I’ve written about Milwaukee’s oft-maligned city flag before, but here it is again in all its kindergarten-clutter glory:
Many Milwaukeeans don’t even know we have a flag, as it’s flown in few places in the city and available for purchase in even less. I had to buy mine from North Carolina.
In recent months it’s been en vogue for Milwaukee’s artist community to demand we eliminate our flag and create a new one that is simpler, iconic, and boring. Hell, there’s even a Change.org petition (with 10 signers), because our flag is as important to change as child poverty.
While there are both good and bad designs floating around, I think the discussion is misguided. The Milwaukee flag is lacking in subtlety, but people are pointing at Chicago as the perfect flag to model. How idiotic. Chicago needs to have a childishly-simplistic flag by necessity: they’re such a large and diverse city that there’s no way to truly represent everyone, so instead their flag represents no one. Milwaukee’s flag at least tries to represent every single thing in the city – even if it fails miserably.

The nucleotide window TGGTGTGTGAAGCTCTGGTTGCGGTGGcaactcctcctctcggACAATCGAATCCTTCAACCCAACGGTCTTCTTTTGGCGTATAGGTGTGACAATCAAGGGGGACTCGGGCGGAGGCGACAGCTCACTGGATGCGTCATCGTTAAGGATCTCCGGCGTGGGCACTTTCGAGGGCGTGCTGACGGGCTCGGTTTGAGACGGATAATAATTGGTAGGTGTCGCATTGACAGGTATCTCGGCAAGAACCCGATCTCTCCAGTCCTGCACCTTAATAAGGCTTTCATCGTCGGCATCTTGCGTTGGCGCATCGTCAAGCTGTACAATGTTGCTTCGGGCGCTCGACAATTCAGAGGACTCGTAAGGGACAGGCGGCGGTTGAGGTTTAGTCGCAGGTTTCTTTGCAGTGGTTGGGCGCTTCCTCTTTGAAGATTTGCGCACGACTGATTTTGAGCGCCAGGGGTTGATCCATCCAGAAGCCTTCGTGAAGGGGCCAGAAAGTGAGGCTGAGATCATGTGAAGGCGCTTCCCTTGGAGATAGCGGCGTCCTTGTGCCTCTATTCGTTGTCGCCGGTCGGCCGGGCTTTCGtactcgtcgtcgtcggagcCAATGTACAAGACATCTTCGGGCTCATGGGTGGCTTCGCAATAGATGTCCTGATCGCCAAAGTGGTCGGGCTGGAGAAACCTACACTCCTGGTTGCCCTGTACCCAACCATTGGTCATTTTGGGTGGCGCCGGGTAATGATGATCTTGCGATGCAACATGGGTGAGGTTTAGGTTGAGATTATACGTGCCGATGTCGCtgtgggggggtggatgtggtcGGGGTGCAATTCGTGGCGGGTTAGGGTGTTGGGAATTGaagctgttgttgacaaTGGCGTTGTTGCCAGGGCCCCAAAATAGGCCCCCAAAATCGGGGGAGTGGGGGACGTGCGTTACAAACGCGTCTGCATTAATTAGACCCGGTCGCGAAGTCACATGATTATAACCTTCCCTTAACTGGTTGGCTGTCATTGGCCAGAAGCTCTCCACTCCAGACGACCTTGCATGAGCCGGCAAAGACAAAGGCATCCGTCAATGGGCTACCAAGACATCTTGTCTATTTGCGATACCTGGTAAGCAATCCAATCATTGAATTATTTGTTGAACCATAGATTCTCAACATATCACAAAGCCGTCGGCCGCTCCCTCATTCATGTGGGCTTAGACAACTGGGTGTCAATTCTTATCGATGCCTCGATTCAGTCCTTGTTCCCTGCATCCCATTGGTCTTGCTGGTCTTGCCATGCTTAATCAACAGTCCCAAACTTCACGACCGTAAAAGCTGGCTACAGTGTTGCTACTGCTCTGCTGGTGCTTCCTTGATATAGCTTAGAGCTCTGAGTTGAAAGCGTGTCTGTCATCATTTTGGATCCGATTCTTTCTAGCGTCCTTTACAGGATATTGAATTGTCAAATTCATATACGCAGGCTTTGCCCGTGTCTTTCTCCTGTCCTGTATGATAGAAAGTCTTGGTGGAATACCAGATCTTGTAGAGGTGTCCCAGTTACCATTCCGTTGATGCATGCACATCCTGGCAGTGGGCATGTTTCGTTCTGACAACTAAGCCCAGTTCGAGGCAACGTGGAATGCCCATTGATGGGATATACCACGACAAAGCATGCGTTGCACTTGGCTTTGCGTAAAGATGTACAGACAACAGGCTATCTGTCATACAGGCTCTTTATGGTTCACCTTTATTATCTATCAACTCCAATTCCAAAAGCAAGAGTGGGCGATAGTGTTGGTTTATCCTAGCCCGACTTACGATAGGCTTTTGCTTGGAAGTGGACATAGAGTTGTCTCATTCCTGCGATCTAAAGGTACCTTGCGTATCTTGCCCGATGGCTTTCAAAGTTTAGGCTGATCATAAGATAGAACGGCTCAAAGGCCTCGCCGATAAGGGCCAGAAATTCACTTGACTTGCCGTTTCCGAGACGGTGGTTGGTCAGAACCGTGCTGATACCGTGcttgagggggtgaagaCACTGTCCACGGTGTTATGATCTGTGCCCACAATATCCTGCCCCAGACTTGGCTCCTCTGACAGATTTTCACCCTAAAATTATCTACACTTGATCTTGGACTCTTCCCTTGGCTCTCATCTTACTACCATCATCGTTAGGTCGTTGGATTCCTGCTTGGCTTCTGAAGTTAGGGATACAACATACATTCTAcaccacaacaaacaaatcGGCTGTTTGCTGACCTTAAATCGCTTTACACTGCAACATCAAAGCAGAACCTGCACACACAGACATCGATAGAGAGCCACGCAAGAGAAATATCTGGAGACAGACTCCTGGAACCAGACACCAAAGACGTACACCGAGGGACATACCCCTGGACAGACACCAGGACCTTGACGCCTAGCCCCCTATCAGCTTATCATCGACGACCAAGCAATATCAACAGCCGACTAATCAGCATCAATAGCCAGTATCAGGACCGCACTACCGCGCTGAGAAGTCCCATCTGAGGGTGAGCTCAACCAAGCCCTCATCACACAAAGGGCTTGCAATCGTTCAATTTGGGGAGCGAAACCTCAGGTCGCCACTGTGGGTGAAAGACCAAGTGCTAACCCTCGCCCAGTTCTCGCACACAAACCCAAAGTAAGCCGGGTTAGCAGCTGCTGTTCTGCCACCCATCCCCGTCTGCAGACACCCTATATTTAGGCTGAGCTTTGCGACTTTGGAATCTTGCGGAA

Milwaukee’s neighborhoods are where the city is growing: that is what we should be focusing on. Milwaukee historian John Gurda and local artist Jan Kotowicz knew this back in the 1980s when they created the Neighborhood Poster series. I believe they were ahead of their time, but focused on the wrong medium. While posters are great for garages and dorm rooms, a flag can be hung inside or outside of any establishment.
I even came up with some simple ideas to get the conversation going (NOTE: all flag designs made by and property of Joe Powell, cuz they are definitely steal-worthy):
East Town (Juneautown), the main business center of downtown, is known for its Calatrava edition to the Milwaukee Art Museum and the Sunburst outdoor art piece.
Some of the lesser-known and smaller neighborhoods can help regain/retain their identities as the city grows.
Brewer’s Hill is an increasingly-trendy neighborhood on the Milwaukee River just north of Beerline B and Lakefront Brewery. The hill on the flag is also a brew-kettle, and the four stars represent the four major breweries in Milwaukee (Blatz, Pabst, Schlitz, and Miller).
Downer Woods, the area surrounding UWM, is full of urban-trees and Panthers.
Jones Island, the once-fishing village and current-waste water treatment plant is full of stacked shipping containers but also houses Milwaukee’s smallest park.
We should focus on adding to our city’s history and civic pride, not tearing down what we already have. The Milwaukee city flag is ugly and brash and busy and unique, just like us. Leave it alone, and instead create new sources of pride for our diverse and eclectic neighborhoods.